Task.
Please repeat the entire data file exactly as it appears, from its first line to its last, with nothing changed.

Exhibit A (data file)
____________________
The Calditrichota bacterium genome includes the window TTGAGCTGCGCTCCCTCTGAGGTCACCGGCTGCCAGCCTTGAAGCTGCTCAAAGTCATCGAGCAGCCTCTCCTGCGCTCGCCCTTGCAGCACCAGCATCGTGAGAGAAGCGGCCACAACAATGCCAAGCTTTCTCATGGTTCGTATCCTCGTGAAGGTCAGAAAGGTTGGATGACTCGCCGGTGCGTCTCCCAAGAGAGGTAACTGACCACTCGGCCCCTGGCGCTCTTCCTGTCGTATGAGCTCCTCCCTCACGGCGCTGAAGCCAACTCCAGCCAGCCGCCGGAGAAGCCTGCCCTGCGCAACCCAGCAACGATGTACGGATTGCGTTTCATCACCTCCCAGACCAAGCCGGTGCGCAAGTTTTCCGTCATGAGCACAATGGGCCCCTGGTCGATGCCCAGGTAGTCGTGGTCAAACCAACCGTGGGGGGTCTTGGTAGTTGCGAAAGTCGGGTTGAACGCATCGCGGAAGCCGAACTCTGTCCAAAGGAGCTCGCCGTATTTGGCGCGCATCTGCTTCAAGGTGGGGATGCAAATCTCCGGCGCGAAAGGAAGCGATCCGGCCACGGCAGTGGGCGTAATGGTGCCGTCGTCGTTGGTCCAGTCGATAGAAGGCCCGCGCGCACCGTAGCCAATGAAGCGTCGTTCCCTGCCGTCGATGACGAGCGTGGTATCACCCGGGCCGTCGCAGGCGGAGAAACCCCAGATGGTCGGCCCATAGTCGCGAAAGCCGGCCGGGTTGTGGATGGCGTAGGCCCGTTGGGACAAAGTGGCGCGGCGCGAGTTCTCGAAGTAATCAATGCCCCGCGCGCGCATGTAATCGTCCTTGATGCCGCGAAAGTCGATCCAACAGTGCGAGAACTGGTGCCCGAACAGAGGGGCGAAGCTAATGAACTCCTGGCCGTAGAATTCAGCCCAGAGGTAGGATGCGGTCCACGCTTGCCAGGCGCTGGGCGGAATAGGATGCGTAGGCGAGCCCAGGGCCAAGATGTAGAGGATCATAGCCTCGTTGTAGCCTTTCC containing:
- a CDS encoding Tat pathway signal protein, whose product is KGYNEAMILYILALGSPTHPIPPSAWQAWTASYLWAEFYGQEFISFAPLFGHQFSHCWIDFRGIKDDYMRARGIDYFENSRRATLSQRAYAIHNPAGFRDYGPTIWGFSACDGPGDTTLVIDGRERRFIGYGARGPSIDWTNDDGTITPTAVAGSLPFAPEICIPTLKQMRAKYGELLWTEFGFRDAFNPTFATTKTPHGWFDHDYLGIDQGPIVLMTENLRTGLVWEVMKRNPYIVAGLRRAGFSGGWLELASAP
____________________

The Calditrichota bacterium genome includes the window TTGAGCTGCGCTCCCTCTGAGGTCACCGGCTGCCAGCCTTGAAGCTGCTCAAAGTCATCGAGCAGCCTCTCCTGCGCTCGCCCTTGCAGCACCAGCATCGTGAGAGAAGCGGCCACAACAATGCCAAGCTTTCTCATGGTTCGTATCCTCGTGAAGGTCAGAAAGGTTGGATGACTCGCCGGTGCGTCTCCCAAGAGAGGTAACTGACCACTCGGCCCCTGGCGCTCTTCCTGTCGTATGAGCTCCTCCCTCACGGCGCTGAAGCCAACTCCAGCCAGCCGCCGGAGAAGCCTGCCCTGCGCAACCCAGCAACGATGTACGGATTGCGTTTCATCACCTCCCAGACCAAGCCGGTGCGCAAGTTTTCCGTCATGAGCACAATGGGCCCCTGGTCGATGCCCAGGTAGTCGTGGTCAAACCAACCGTGGGGGGTCTTGGTAGTTGCGAAAGTCGGGTTGAACGCATCGCGGAAGCCGAACTCTGTCCAAAGGAGCTCGCCGTATTTGGCGCGCATCTGCTTCAAGGTGGGGATGCAAATCTCCGGCGCGAAAGGAAGCGATCCGGCCACGGCAGTGGGCGTAATGGTGCCGTCGTCGTTGGTCCAGTCGATAGAAGGCCCGCGCGCACCGTAGCCAATGAAGCGTCGTTCCCTGCCGTCGATGACGAGCGTGGTATCACCCGGGCCGTCGCAGGCGGAGAAACCCCAGATGGTCGGCCCATAGTCGCGAAAGCCGGCCGGGTTGTGGATGGCGTAGGCCCGTTGGGACAAAGTGGCGCGGCGCGAGTTCTCGAAGTAATCAATGCCCCGCGCGCGCATGTAATCGTCCTTGATGCCGCGAAAGTCGATCCAACAGTGCGAGAACTGGTGCCCGAACAGAGGGGCGAAGCTAATGAACTCCTGGCCGTAGAATTCAGCCCAGAGGTAGGATGCGGTCCACGCTTGCCAGGCGCTGGGCGGAATAGGATGCGTAGGCGAGCCCAGGGCCAAGATGTAGAGGATCATAGCCTCGTTGTAGCCTTTCC containing:
- a CDS encoding Tat pathway signal protein, whose product is KGYNEAMILYILALGSPTHPIPPSAWQAWTASYLWAEFYGQEFISFAPLFGHQFSHCWIDFRGIKDDYMRARGIDYFENSRRATLSQRAYAIHNPAGFRDYGPTIWGFSACDGPGDTTLVIDGRERRFIGYGARGPSIDWTNDDGTITPTAVAGSLPFAPEICIPTLKQMRAKYGELLWTEFGFRDAFNPTFATTKTPHGWFDHDYLGIDQGPIVLMTENLRTGLVWEVMKRNPYIVAGLRRAGFSGGWLELASAP